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Old 17-04-2012, 10:54 PM   #1
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Hey Group-
Curious as to what some of you would recommend for CE courses that you have attended in the past. I have been to too many in which I have left disappointed. The most recent being an EIM course on the lumbar spine.

Any personal experiences with NOI? Neurodynamic Solutions? etc?

I am more interested in courses on theory as opposed to courses where you learn a new bag of tricks to perform on patients.

Thanks for any advice-- and Barrett and Diane - If you are ever in the Midwest region let me know!

Brent Cordery, PT
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Old 18-04-2012, 12:14 AM   #2
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Any personal experiences with NOI? Neurodynamic Solutions? etc?

I am more interested in courses on theory as opposed to courses where you learn a new bag of tricks to perform on patients.
Well, the bag o' tricks will be there, but so will theory, neurodynamic and pain. Both are very good. Pivotal even.
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Old 18-04-2012, 01:53 AM   #3
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Brent, Will do. I guess Milwaukee isn't quite "midwest" enough for the people of the corn.

And I mean "corn" in the nicest possible way.
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Old 18-04-2012, 02:39 AM   #4
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Hey Group-
The most recent being an EIM course on the lumbar spine.
What was it about that course that disappointed you?
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Old 18-04-2012, 03:35 AM   #5
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I highly recommend the Maitland series, especially MT-0. All of their courses go through a rigorous process of making sure the data which makes them evidence-based is the best available.

I was at an MT-0 course this weekend, and it teaches us what we know and what we don't know as PTs. It takes on our special tests, procedures, etc and then takes the systematic reviews/ RCTs available on each of them and analyzes them through QUADAS, MDIC, etc. to determine their applicability to practice. Chad Cook and Chris Showalter wrote the course and they did a fantastic job (alot is based off of Cooks new edition of his book on special tests).

I also got to present an hour forum on pain classification (nociceptive, peripheral neuropathic, central sensitization) at the course and describe what the literature is telling us about classification of pain and how that can help us lead to better interventions.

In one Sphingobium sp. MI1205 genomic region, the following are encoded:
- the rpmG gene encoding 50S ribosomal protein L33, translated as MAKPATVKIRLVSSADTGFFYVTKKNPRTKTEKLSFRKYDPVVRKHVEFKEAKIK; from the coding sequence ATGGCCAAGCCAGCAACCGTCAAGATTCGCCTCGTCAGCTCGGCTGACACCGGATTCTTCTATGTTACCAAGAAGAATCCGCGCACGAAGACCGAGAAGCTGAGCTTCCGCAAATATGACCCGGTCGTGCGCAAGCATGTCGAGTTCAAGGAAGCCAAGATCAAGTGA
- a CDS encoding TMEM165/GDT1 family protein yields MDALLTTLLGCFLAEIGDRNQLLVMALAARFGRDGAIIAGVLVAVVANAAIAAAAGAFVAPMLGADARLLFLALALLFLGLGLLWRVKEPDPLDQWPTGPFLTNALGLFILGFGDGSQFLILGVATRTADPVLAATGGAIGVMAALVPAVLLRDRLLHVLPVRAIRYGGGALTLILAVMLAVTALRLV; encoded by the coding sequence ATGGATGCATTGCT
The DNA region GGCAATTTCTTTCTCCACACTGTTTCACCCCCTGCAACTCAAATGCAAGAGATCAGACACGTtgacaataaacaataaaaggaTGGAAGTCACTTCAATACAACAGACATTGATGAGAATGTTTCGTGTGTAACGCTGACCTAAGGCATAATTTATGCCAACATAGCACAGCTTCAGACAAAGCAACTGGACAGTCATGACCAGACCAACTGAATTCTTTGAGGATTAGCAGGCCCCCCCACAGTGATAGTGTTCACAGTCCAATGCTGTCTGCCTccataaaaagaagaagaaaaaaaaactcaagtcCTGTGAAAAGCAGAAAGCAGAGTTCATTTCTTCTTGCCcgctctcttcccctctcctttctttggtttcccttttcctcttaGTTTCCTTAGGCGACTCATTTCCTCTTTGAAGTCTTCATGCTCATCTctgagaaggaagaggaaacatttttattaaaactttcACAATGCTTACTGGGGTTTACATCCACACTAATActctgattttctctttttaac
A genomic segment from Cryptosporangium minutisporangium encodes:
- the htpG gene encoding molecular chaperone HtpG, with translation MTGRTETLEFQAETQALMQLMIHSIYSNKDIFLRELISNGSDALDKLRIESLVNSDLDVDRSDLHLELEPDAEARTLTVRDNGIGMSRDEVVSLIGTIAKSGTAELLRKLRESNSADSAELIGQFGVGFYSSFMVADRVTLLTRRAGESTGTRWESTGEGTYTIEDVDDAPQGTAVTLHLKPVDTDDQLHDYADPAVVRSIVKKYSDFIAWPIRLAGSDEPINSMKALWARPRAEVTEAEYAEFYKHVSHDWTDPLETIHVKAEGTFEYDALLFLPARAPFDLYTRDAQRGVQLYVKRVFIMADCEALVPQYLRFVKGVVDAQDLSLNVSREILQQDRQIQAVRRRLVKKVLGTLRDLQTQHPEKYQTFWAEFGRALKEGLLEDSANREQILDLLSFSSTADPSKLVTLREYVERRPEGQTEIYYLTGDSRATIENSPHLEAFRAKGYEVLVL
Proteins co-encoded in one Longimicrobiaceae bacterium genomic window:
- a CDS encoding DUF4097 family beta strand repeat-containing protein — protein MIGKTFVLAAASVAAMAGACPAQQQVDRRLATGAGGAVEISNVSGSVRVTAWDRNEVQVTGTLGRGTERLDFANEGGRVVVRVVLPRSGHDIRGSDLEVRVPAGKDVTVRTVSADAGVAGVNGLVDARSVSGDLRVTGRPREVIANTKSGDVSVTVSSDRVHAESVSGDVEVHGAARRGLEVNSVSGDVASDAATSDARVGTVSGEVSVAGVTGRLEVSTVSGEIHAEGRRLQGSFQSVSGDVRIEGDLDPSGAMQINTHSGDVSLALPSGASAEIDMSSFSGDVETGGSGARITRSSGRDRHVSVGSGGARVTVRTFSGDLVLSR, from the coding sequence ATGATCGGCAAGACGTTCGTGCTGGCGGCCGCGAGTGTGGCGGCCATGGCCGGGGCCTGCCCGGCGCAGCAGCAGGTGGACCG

Overall the Maitland group (www.ozpt.com) has adopted pain as being an output from the brain and their approach is the most supported of any of the "gurus".
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Old 18-04-2012, 03:39 AM   #6
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Brent, Will do. I guess Milwaukee isn't quite "midwest" enough for the people of the corn.

And I mean "corn" in the nicest possible way.

How could "corn" be construed in any other way than nice? Maybe if you make it to town for a class we can invite Hruska too
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Old 18-04-2012, 03:54 AM   #7
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What was it about that course that disappointed you?

Proud-
The biggest issue I had coming away from the EIM course was the fact while they were preaching the most current research and CPR's in the next breath they were teaching us palpation techniques and SI joint motion tests! I asked one of the teachers in the class why we were being taught something that had VERY poor reliability and validity and was told that some people at EIM are still set in their "old" ways and techniques. I would guess 2 hours of the course were spent on practicing these type of tests. Disappointing.

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Old 18-04-2012, 05:34 AM   #8
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Brent,

Adriaan Louw has a con ed group ISPI he and others from the group teach mobilization of the nervous system and explain pain from NOI along with their other courses. It does have the usual bag of tricks with mobilizations and manipulations but there is always pain science and explain pain info.

I do have to admit to my bias as I have come to know Adriaan personally and started to do a little bit of lecturing with them (ISPI), so my critique of the classes is biased so take it with a grain of salt. Some of the group that teaches are still pretty meso- in treatment, but all have had the explain pain info and understand it's basics. They just maybe haven't leaped the chasm completely yet.
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Old 18-04-2012, 05:36 AM   #9
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How could "corn" be construed in any other way than nice? Maybe if you make it to town for a class we can invite Hruska too
I would love to see you pull that off.
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Old 18-04-2012, 06:07 PM   #10
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Thanks Kory-
I was actually able to attend a short 2 hour lecture put on by Adriaan a couple years ago in Lincoln. I really enjoyed it but it was much to short to get into much detail.